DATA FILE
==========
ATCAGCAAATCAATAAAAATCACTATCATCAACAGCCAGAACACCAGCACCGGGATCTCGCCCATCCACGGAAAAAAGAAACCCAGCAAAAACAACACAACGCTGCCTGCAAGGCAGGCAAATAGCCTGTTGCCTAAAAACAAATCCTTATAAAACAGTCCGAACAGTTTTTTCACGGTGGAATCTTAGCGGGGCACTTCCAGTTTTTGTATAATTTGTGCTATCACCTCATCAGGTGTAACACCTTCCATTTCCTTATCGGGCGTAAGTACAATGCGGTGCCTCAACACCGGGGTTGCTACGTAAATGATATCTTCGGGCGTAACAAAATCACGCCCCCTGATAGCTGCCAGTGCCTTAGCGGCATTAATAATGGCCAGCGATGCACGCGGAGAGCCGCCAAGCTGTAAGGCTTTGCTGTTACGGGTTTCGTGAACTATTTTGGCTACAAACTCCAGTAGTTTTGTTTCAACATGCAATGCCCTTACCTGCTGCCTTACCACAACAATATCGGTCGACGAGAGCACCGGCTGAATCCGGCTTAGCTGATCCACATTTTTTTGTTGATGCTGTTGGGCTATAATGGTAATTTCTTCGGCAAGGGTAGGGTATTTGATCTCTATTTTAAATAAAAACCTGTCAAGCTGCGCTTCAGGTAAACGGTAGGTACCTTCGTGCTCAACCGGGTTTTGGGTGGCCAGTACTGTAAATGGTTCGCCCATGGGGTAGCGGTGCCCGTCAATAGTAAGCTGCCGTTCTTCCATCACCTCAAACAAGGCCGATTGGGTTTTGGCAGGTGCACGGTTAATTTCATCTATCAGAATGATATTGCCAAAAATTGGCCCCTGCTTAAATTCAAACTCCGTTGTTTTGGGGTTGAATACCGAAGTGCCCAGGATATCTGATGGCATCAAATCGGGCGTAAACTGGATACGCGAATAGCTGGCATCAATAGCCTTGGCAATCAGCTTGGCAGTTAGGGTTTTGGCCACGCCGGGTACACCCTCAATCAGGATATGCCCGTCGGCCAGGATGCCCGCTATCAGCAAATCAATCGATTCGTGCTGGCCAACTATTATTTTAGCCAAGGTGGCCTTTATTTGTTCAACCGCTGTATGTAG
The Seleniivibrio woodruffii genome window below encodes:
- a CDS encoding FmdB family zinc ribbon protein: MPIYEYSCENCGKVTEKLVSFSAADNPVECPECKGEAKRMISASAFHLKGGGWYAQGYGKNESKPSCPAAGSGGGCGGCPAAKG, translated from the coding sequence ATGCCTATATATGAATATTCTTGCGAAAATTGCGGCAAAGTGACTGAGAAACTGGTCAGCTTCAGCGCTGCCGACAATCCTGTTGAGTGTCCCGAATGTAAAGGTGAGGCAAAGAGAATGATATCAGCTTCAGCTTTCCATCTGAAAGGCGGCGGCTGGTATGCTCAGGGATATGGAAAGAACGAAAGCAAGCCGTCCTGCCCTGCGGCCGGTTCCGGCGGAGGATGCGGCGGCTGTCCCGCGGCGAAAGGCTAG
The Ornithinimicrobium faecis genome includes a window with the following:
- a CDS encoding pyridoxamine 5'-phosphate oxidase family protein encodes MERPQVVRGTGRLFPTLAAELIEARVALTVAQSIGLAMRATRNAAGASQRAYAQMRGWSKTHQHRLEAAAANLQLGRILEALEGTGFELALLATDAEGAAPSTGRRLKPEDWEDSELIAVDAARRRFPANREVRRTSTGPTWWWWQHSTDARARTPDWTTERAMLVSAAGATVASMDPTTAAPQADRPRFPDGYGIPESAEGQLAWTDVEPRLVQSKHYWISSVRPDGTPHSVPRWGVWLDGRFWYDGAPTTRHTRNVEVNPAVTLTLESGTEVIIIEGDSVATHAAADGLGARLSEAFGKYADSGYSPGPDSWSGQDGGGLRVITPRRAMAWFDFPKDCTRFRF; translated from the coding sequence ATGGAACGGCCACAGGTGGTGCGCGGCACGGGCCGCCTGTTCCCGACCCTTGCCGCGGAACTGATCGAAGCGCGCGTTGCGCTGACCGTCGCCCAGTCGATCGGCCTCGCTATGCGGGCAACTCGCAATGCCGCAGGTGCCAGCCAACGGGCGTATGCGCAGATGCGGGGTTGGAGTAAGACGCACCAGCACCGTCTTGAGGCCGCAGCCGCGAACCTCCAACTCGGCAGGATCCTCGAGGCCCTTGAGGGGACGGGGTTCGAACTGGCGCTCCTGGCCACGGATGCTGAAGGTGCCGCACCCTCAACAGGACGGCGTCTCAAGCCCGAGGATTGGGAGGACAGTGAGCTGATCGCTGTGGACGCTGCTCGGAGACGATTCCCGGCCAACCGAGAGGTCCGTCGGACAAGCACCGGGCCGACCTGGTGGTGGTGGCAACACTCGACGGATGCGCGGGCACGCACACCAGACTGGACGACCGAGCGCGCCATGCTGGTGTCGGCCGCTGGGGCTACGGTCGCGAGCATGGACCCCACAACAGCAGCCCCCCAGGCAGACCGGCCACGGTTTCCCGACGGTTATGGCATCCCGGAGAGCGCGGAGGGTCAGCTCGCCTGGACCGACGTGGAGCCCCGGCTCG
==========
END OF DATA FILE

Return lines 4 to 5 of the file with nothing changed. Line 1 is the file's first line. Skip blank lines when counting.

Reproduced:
The Ornithinimicrobium faecis genome includes a window with the following:
- a CDS encoding pyridoxamine 5'-phosphate oxidase family protein encodes MERPQVVRGTGRLFPTLAAELIEARVALTVAQSIGLAMRATRNAAGASQRAYAQMRGWSKTHQHRLEAAAANLQLGRILEALEGTGFELALLATDAEGAAPSTGRRLKPEDWEDSELIAVDAARRRFPANREVRRTSTGPTWWWWQHSTDARARTPDWTTERAMLVSAAGATVASMDPTTAAPQADRPRFPDGYGIPESAEGQLAWTDVEPRLVQSKHYWISSVRPDGTPHSVPRWGVWLDGRFWYDGAPTTRHTRNVEVNPAVTLTLESGTEVIIIEGDSVATHAAADGLGARLSEAFGKYADSGYSPGPDSWSGQDGGGLRVITPRRAMAWFDFPKDCTRFRF; translated from the coding sequence ATGGAACGGCCACAGGTGGTGCGCGGCACGGGCCGCCTGTTCCCGACCCTTGCCGCGGAACTGATCGAAGCGCGCGTTGCGCTGACCGTCGCCCAGTCGATCGGCCTCGCTATGCGGGCAACTCGCAATGCCGCAGGTGCCAGCCAACGGGCGTATGCGCAGATGCGGGGTTGGAGTAAGACGCACCAGCACCGTCTTGAGGCCGCAGCCGCGAACCTCCAACTCGGCAGGATCCTCGAGGCCCTTGAGGGGACGGGGTTCGAACTGGCGCTCCTGGCCACGGATGCTGAAGGTGCCGCACCCTCAACAGGACGGCGTCTCAAGCCCGAGGATTGGGAGGACAGTGAGCTGATCGCTGTGGACGCTGCTCGGAGACGATTCCCGGCCAACCGAGAGGTCCGTCGGACAAGCACCGGGCCGACCTGGTGGTGGTGGCAACACTCGACGGATGCGCGGGCACGCACACCAGACTGGACGACCGAGCGCGCCATGCTGGTGTCGGCCGCTGGGGCTACGGTCGCGAGCATGGACCCCACAACAGCAGCCCCCCAGGCAGACCGGCCACGGTTTCCCGACGGTTATGGCATCCCGGAGAGCGCGGAGGGTCAGCTCGCCTGGACCGACGTGGAGCCCCGGCTCG